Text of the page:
The often whimsical and fantastic scenes in Cai Zebin's paintings draw inspiration from his extensive knowledge of art history and literature, reinterpreting existing motifs and devices to evaluate the process of painting and, ultimately, making art. Originally born in Shantou, Guangdong province, Cai graduated from Guangzhou Academy of Fine Arts in 2012.Read More
Cai is recognised for his depictions of chess pieces, which appear in various perspectives, sizes, and environments that are otherwise unusual for them. A pair of bishops serve as the heels of imaginary shoes in Fulcrum (2017), while a king and a queen peek out from petals in Nameless Flowers (2017).
In Invitation to a Beheading (2017), one of his most known works, chess pieces are seen upturned or with the black of their bottoms showing, with pocket knives possibly standing for the guillotine. The painting evokes 18th-century Romantic paintings, not only in its dark colour palette but also in the artist's process. As he told Art Frontier in a 2018 interview, Cai likened his meticulous study of the forms of chess pieces to French painter Theodore Gericault's preparation for his masterpiece, The Raft of the Medusa (1818-1819), which involved interviewing survivors of the tragedy.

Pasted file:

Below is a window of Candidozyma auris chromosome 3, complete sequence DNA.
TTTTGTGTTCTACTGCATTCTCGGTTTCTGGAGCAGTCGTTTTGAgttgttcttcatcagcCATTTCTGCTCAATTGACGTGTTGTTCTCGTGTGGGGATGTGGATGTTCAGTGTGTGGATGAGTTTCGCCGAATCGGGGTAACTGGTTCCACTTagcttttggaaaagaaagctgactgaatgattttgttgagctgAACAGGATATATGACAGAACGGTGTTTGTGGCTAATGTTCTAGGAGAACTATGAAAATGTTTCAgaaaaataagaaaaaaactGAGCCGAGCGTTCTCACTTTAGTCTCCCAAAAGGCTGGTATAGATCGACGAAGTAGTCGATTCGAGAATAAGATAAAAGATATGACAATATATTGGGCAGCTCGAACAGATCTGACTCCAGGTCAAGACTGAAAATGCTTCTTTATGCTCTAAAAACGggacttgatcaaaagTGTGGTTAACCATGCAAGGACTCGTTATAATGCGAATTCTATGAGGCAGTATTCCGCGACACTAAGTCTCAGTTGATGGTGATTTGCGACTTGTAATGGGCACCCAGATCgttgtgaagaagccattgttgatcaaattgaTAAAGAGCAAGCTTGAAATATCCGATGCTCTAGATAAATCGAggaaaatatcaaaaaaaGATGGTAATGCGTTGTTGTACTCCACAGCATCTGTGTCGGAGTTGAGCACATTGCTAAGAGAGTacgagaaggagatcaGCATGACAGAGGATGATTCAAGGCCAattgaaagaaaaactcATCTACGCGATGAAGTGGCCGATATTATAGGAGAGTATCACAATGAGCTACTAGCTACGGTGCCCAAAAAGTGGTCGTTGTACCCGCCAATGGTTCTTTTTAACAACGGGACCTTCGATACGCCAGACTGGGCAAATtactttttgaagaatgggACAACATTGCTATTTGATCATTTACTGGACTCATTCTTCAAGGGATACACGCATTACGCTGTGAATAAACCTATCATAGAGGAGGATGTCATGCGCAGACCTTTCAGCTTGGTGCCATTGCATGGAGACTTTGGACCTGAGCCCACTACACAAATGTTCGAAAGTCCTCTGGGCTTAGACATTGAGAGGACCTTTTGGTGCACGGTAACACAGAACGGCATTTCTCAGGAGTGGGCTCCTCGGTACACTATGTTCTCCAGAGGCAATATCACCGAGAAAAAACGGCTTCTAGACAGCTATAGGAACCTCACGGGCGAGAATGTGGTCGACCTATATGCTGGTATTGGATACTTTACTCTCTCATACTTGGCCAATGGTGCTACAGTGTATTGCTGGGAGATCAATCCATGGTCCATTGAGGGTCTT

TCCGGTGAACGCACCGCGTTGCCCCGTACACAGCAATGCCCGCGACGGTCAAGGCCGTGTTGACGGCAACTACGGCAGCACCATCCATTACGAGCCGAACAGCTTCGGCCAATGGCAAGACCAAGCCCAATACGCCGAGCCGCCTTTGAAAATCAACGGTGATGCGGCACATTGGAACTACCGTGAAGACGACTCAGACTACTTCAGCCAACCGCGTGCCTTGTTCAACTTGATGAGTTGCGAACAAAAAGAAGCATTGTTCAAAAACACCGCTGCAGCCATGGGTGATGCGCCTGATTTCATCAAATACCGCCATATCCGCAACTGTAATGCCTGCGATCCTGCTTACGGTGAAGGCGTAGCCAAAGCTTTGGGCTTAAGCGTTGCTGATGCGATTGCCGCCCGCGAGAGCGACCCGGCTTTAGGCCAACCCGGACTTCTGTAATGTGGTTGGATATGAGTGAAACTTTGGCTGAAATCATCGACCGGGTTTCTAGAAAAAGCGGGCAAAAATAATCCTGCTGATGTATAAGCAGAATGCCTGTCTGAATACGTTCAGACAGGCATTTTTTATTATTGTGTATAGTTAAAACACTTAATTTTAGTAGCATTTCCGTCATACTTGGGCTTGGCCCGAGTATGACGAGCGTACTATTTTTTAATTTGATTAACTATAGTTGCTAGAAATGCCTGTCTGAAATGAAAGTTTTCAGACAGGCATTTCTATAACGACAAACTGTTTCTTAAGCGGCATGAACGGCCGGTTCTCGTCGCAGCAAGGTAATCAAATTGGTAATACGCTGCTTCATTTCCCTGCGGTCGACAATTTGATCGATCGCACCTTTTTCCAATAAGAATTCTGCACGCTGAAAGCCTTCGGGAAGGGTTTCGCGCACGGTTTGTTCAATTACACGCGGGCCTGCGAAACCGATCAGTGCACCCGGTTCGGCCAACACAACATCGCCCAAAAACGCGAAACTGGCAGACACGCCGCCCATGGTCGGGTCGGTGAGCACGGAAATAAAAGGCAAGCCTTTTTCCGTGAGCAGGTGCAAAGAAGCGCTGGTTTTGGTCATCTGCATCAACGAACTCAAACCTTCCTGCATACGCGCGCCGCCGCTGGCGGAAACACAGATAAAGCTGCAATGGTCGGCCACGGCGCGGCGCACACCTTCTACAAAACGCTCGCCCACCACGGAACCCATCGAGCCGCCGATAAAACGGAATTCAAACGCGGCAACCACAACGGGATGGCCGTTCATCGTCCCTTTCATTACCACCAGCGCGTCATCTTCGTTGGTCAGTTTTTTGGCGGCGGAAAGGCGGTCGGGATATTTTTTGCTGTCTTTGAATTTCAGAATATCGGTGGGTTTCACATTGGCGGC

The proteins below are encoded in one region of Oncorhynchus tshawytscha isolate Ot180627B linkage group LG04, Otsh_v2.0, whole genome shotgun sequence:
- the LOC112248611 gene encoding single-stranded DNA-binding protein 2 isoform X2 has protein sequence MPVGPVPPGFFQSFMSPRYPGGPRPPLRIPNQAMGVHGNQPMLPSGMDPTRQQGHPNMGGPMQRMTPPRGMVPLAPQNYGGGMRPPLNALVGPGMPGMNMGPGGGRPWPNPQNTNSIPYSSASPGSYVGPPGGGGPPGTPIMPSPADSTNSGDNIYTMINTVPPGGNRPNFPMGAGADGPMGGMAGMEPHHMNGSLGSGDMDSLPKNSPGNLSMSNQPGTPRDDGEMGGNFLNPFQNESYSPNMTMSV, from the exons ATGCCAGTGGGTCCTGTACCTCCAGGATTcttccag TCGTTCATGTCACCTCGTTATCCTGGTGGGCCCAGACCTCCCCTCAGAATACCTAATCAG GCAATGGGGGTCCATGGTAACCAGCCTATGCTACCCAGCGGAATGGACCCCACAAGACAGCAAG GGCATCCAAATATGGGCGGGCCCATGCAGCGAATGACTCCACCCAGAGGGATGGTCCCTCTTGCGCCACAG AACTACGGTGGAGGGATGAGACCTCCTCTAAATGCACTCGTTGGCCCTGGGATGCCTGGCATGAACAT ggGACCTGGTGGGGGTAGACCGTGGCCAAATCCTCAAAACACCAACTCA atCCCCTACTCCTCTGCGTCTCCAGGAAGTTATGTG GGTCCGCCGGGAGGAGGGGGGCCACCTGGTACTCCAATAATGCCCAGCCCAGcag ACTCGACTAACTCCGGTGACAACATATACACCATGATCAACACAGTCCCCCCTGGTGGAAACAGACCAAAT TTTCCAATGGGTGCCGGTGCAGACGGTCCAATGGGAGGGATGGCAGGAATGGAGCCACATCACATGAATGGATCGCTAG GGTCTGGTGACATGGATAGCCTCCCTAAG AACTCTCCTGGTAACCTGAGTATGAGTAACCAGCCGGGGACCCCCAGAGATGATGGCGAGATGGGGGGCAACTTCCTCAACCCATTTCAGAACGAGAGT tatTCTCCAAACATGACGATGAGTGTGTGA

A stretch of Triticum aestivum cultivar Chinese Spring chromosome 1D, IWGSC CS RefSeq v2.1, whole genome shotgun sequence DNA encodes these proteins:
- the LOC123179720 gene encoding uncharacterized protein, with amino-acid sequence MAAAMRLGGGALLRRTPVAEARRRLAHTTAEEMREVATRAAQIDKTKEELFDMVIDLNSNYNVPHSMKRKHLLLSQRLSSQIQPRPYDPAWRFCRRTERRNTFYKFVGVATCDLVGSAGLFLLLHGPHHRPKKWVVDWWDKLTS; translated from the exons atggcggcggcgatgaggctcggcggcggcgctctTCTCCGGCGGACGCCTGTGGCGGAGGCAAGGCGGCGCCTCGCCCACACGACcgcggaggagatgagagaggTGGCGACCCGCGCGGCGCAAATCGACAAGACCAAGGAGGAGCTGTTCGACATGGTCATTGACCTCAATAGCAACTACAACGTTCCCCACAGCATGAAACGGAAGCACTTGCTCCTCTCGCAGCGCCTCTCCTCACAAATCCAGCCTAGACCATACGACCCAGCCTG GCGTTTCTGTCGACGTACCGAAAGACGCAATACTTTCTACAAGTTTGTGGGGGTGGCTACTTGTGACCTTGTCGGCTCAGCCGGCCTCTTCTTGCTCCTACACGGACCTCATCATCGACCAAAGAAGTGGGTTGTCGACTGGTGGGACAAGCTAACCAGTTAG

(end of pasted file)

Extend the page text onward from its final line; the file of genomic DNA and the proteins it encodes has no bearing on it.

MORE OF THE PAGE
Cai appropriates artworks across the history of art to reexamine them in his own visual language. The vertically oriented composition of the 2017 paintings The Pray Without Hooliganism and Choose Neither Completeness nor Amulet is reminiscent of Cubist geometric abstractions; the drapes in Fruits (2017) reference American painter Andrew Wyeth's Window (1947), while the knight piece derives from French painter Jean-Baptiste-Siméon Chardin's The Ray (1728).
Cai's cultural references extend not only to his artworks, but also to the titles of his paintings and exhibitions. The Defense (2018), his solo exhibition at Capsule Shanghai that included Invitation to a Beheading, for example, takes its title from the eponymous novel by Russian-American writer Vladmir Nabokov about the internal turmoils of a young chess prodigy.
Another solo exhibition, A Revisit at 2 bis rue Perrel (2020), also at Capsule Shanghai, is based on Romanian artist Victor Baruner's painting The Encounter of 2 bis rue Perrel (1946), which in turn is a tribute to Henri Rousseau. Cai's works in the exhibition show his propensity for translating classical art historical motifs into his own work, such as the Greek theatre mask in Snake Charmer #2 (2019) and the Three Graces in Revisit (2019).
Cai Zebin's artwork has been included in group exhibitions including Night Tour of the Pearl River (2019) at Guangdong Museum and City Unbounded—Shanghai Jing'an International Sculpture Project (2018) in Shanghai.
Cai Zebin lives and works in Beijing.
Sherry Paik | Ocula | 2020